API Gateway as a Service (APIGaaS)


What Is an API Gateway?

APIs are driving force behind many applications big and small. Whether you’re publishing a public API or building a new integrations marketplace, APIs are becoming the way business is done. Just like the web era had HTTP servers to serve those websites in production, APIs have API Gateways to serve APIs in production. One can leverage API gateways to help deliver the API with high availability in mind to your customers and partners. They are a type of proxy server that sits in front of your API and performs functionality such as authentication, rate limiting, routing publicly accessible endpoints to the appropriate microservice, load balancing across multiple internal services, among other things.

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API Gateway vs Direct Communication

In direct communication approach, a client app can make requests directly to some of the microservices. A direct client-to-microservice communication architecture could be good enough for a small microservice-based application, especially if the client app is a server-side web application like an ASP.NET MVC app. However, when you build large and complex microservice-based applications (for example, when handling dozens of microservice types), and especially when the client apps are remote mobile apps or SPA web applications, that approach faces a few issues.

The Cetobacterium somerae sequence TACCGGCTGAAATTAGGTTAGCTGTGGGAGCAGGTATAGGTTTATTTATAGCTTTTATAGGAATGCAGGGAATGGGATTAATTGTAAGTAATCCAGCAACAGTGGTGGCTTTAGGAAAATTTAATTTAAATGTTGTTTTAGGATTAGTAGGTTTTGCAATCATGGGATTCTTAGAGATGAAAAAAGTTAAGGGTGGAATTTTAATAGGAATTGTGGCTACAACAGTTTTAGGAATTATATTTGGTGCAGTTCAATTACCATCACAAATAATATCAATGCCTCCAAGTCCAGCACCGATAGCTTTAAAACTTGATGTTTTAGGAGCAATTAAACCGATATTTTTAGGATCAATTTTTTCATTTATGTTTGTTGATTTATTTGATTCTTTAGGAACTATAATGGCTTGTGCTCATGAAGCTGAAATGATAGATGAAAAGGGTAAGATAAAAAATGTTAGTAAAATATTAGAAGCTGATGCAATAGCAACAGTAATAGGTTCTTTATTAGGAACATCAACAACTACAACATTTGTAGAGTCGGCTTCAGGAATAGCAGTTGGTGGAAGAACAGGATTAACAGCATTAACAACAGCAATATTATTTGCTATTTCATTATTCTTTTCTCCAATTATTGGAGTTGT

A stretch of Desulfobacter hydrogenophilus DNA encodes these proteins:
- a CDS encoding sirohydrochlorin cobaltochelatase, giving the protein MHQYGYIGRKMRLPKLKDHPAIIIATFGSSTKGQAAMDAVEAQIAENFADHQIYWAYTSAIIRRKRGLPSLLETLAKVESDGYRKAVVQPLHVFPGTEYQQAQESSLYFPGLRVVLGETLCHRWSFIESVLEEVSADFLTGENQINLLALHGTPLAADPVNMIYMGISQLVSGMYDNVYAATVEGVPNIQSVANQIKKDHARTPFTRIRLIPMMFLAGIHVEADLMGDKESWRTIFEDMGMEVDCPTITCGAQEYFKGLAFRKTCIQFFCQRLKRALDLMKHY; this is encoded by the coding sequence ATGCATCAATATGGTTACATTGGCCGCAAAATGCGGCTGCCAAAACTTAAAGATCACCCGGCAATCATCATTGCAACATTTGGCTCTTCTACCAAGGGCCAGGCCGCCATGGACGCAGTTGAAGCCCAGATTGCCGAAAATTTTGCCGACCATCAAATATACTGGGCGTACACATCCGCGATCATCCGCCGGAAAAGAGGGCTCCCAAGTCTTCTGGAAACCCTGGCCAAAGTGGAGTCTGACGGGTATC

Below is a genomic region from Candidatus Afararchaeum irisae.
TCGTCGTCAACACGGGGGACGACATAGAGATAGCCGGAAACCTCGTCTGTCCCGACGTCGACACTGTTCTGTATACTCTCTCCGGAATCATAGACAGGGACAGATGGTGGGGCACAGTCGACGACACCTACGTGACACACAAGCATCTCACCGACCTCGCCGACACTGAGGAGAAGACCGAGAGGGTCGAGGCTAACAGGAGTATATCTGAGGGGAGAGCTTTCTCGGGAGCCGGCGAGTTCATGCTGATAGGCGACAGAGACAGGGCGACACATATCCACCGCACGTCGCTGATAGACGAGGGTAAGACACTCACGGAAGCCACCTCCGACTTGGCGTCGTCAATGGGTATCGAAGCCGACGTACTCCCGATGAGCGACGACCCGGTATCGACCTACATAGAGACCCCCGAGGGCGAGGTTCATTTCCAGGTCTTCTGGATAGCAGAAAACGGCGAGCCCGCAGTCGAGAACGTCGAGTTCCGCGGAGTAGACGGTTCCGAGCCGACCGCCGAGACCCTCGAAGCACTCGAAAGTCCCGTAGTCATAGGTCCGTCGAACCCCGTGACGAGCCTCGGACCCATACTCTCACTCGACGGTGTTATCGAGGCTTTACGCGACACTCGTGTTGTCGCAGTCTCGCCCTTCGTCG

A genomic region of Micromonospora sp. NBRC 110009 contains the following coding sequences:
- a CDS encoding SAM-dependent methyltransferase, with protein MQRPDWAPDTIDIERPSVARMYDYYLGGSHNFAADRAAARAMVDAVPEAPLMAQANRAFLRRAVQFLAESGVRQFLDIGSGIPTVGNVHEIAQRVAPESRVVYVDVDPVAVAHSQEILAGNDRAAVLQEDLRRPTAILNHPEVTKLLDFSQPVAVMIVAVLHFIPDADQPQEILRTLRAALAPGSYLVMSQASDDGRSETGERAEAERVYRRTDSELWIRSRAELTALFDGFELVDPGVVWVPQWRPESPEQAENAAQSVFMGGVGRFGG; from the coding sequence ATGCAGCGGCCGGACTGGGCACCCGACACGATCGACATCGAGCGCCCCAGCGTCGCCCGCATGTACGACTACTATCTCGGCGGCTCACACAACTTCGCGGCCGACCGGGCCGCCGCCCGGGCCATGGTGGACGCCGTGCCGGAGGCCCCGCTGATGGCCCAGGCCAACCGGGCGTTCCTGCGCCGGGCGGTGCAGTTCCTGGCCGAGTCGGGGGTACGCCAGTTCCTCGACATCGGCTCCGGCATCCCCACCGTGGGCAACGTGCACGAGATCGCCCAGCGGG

For most microservices‑based applications, it makes sense to implement an API gateway, because it acts as a single-entry point into the system. The API gateway is responsible for request routing, composition, and protocol translation, and can streamline the system. With an API gateway, each of the application’s clients gets a custom API. The API gateway handles some requests by simply routing them to the appropriate backend service and handles others by invoking multiple backend services and aggregating the results. If there are failures in the backend services, the API gateway can mask them by returning cached or default data.


Benefits of Using API Gateway

Regardless of if you are using microservices or serverless computing or your API is internally used or publicly accessible, there are many benefits to using API gateways:

  • Decoupling: If your clients which you have no control over communicated directly with many separate services, renaming, or moving those services can be challenging as the client is coupled to the underlying architecture and organization. API gateways enables you to route based on path, hostname, headers, and other key information enabling you to decouple the publicly facing API endpoints from the underlying microservice architecture.
  • Reduce Round Trips: Certain API endpoints may need to join data across multiple services. API gateways can perform this aggregation so that the client doesn’t not need complicated call chaining and reduce number of round trips.
  • Security: API gateways provide a centralized proxy server to manage rate limiting, bot detection, authentication, CORS, among other things. Many API gateways allow setting up a datastore such as Redis to store session information.